Hmm. In no particular order, my brainstorming list:
The break-through. The tinny retro-electro sound of their debut got a bit edgier and more fully-fleshed out on Light and Magic, the foollow-up, but it was Witching Hour that blew the door off its hinges. It opens with High Rise, billowing around you like hot plasma, and then you're plunged into Destroy Everything You Touch, the stomper that won't stop, a furious blizzard of a song with more hooks than a meat locker. Your guides through these brute elemental forces are a lady from Liverpool who sings sweet, like an angel, and a stern-sounding woman from Bulgaria who speaks like a voice over a PA in an Orwellian dystopian scenario.
At War With Walls and Mazes
Lyrical minimalism. I don't care. This is a treat for the ears. So many layers of noises and sounds. Such a wonderful blend of electronic elements and actual instruments like piano and woodwinds and, uh, porn-y funk base. A real 'headphones album.'
So deceptive. This could have been twee and self-important, but instead it's subversive and surprising. Smart and not afraid to show it without ever actually crossing the line to showing off, Annie Clarke is a guitar prodigy, a formiddable lyricist, and a disarming singer.
Yeah it doesn't represent what the YYY's have meant to this decade, but screw it, it's my list and this is the YYY album I like most. The singles make you think it's a party record, but it's more like a party EP with some really sad downtempo electro-rock ballads you can listen to as you walk home at 4 am, suffering that melancholy feeling one often has when walking home alone from a party at 4 am.
Simply put: if Kate Bush was born in 1985, this is what she'd be doing now. I'm not saying she's a knock-off. She's in the same genre/vein, but Bat for Lashes is in some ways completely different from Mme. Bush.
Speaking of folks unfairly accused of immitating the one, the only, this is maybe the only truly good album Tori Amos has done this decade (as opposed to the full five good ones she did in the 90's). I'm not saying other releases from her haven't had some brilliant songs, but they've had a balance (or more than a balance) of unnecessary or even downright bad material. Scarlet's Walk, though? A classic singer-songwriter's album in the tradition of Joni Mitchell and Neil Young, a warm 70's Americana sound, a cohesive piece of work with some of Tori's best lyrical work (which went south sharp, and quick, after this).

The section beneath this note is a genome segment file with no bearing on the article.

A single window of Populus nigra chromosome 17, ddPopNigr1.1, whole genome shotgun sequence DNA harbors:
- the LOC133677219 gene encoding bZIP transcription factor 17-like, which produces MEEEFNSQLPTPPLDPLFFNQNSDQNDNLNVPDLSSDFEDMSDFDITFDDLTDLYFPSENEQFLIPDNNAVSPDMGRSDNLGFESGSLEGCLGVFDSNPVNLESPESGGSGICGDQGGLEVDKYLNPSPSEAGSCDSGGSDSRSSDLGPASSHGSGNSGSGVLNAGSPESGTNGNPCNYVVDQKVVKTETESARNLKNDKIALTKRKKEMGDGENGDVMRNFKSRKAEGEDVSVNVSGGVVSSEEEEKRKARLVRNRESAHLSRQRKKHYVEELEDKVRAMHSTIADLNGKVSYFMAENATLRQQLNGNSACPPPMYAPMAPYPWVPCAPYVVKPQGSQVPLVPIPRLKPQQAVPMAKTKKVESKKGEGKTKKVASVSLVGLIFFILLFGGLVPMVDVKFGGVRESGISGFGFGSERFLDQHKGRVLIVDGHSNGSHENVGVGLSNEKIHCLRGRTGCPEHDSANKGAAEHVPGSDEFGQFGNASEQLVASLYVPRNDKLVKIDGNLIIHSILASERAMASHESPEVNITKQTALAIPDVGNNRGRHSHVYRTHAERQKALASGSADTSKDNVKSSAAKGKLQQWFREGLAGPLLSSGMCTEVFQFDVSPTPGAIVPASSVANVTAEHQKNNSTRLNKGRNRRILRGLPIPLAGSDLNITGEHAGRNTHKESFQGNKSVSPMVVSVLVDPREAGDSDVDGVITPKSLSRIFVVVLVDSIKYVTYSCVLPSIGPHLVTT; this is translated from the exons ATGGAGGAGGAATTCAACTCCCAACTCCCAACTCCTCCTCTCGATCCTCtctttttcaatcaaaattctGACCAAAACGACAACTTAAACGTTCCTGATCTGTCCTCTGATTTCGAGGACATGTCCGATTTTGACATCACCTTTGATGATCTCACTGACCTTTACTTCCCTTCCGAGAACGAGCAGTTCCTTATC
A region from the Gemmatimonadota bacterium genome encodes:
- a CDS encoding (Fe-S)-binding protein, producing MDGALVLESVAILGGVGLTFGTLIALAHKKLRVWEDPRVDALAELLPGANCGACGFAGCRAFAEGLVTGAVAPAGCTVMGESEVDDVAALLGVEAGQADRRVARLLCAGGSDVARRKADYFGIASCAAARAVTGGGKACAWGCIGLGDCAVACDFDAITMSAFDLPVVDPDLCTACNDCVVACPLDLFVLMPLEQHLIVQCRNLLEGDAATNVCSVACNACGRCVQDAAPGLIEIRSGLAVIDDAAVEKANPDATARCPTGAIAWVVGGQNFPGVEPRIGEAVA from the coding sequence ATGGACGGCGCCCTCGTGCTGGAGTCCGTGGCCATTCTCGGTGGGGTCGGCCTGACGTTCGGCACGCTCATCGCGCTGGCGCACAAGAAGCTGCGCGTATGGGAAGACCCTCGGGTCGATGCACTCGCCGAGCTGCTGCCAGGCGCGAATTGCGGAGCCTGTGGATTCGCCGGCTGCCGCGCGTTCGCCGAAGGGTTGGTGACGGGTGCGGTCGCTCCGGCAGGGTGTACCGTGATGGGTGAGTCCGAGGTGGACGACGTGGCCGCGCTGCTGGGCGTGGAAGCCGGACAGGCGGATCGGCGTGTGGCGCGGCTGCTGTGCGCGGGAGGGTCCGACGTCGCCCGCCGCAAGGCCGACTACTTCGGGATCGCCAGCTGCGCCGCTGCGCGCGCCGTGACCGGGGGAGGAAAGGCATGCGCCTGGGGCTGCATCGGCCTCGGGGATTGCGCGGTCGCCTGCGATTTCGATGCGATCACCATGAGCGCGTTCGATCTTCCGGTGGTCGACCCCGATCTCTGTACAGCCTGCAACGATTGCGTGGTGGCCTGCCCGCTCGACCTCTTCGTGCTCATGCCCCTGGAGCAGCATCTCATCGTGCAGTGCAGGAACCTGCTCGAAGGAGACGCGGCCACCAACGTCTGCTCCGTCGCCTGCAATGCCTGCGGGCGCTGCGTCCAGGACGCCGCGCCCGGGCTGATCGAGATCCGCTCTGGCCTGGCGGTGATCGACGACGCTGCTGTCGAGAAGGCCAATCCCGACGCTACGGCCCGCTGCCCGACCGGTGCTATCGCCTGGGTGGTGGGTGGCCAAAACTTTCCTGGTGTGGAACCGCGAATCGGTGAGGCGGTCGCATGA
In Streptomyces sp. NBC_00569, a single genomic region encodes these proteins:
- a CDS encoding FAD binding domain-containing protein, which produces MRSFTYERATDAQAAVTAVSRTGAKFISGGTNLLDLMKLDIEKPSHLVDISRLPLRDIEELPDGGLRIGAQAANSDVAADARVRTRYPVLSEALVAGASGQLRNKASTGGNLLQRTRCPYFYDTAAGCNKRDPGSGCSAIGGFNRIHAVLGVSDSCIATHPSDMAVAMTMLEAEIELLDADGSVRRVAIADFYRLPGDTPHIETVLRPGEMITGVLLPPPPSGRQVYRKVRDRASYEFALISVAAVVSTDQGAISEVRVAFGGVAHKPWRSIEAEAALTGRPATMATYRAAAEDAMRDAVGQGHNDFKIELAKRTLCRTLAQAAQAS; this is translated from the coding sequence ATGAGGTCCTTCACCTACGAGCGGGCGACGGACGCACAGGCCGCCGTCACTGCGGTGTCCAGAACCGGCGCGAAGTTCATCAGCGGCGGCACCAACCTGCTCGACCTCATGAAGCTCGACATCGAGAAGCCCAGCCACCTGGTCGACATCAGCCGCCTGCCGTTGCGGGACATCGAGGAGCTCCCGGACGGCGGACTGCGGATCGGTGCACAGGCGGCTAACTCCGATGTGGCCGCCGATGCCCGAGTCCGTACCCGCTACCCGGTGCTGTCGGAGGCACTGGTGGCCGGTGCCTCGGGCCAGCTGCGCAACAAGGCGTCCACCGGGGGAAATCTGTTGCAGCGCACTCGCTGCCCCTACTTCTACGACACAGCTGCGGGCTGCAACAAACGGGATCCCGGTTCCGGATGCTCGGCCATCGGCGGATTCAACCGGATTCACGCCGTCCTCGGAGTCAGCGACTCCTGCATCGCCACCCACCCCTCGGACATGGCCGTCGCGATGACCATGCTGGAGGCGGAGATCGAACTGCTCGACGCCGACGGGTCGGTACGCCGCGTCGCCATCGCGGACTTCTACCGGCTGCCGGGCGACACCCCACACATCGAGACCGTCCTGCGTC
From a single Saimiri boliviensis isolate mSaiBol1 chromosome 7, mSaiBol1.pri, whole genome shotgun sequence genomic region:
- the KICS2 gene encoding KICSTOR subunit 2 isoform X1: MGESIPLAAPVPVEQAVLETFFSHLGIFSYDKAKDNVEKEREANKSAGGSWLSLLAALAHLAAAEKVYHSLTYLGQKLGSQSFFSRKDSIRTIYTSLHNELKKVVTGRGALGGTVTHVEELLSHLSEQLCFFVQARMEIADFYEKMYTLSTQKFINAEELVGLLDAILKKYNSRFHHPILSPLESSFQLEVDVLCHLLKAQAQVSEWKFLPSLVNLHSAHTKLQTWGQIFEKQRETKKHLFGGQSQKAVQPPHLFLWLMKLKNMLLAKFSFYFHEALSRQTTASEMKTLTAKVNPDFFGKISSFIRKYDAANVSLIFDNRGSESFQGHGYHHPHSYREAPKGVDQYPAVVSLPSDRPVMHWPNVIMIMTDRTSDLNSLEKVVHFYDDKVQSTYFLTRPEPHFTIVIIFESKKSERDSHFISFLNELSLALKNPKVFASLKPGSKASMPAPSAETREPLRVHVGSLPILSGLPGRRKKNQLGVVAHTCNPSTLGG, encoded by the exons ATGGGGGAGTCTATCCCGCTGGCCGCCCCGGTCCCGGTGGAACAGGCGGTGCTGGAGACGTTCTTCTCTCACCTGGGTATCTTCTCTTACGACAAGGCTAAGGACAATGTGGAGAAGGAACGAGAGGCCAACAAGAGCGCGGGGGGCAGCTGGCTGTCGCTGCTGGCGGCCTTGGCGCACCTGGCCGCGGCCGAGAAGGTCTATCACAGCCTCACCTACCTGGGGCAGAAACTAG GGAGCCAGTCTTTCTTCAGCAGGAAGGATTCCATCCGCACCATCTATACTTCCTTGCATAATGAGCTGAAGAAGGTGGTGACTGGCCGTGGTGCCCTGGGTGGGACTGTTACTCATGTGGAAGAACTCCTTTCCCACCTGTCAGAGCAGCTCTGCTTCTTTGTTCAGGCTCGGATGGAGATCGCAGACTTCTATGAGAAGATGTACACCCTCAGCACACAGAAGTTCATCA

And we arrive at the lady herself (by accident I promise). 12 years off the radar and Kate comes back with a really nice album. That's the best word for it. Nice. It isn't revolutionary and it isn't trying to prove anything, it just . . . is. In a very pleasing way. Listening to this album is like having a sunny Sunday in September where you don't have anything in particular to do, so you sit in the window with a cup of tea and then go for a walk around the neighbourhood.
I tried to keep this list to one entry per artist, and really, it was quite difficult to settle between 'Stories from the City' and this (Uh Huh Her is, uh, not quite so good). They're so different. The former is polished, accomplished, accessible, mature. This one is gothic, affected, avant, niche. But I just like White Chalk more, I think. It's all thin and haunted.
See PJ above: likewise, Vespertine was a strong runner-up (and, again, Volta kind of trails in the distance). but I just love the experimental quality of Medulla. And you know what? Hidden under the all-vocal production and the handful of totally out-there tracks, some of the strongest and catchiest pop tunes of Bjork's career are on here.
Origin of Symmetry
Muse is good fun. I kind of think of them as dumb-prog. Most stuff with proggy influences is a little insufferable in its pedantry. Muse is so bombastic and full of such wonderful technical proficiency and their songs are often very structurally complex, but, you know, you never get the sense that some jack-ass is stroking his beard and looking serious. No, everyone is waiting for New Born to kick in so we can all jump around like maniacs.
Did I say pedantic prog? Battles kind of goes the other way, in that this is unabashed math rockery, but it's like, the gateway drug. The fragments of melody in here are damned infectious, and the rhythm section is just an unstoppable moving wall of awesome. When I first heard Atlas, the lead single, I said I didn't understand what i was hearing but the bottom half of my body definitely liked it (or something along those lines, but wittier and more insightful). Now that my brain has had a few years to catch up, I can say with conviction: my entire goddamn body loves this.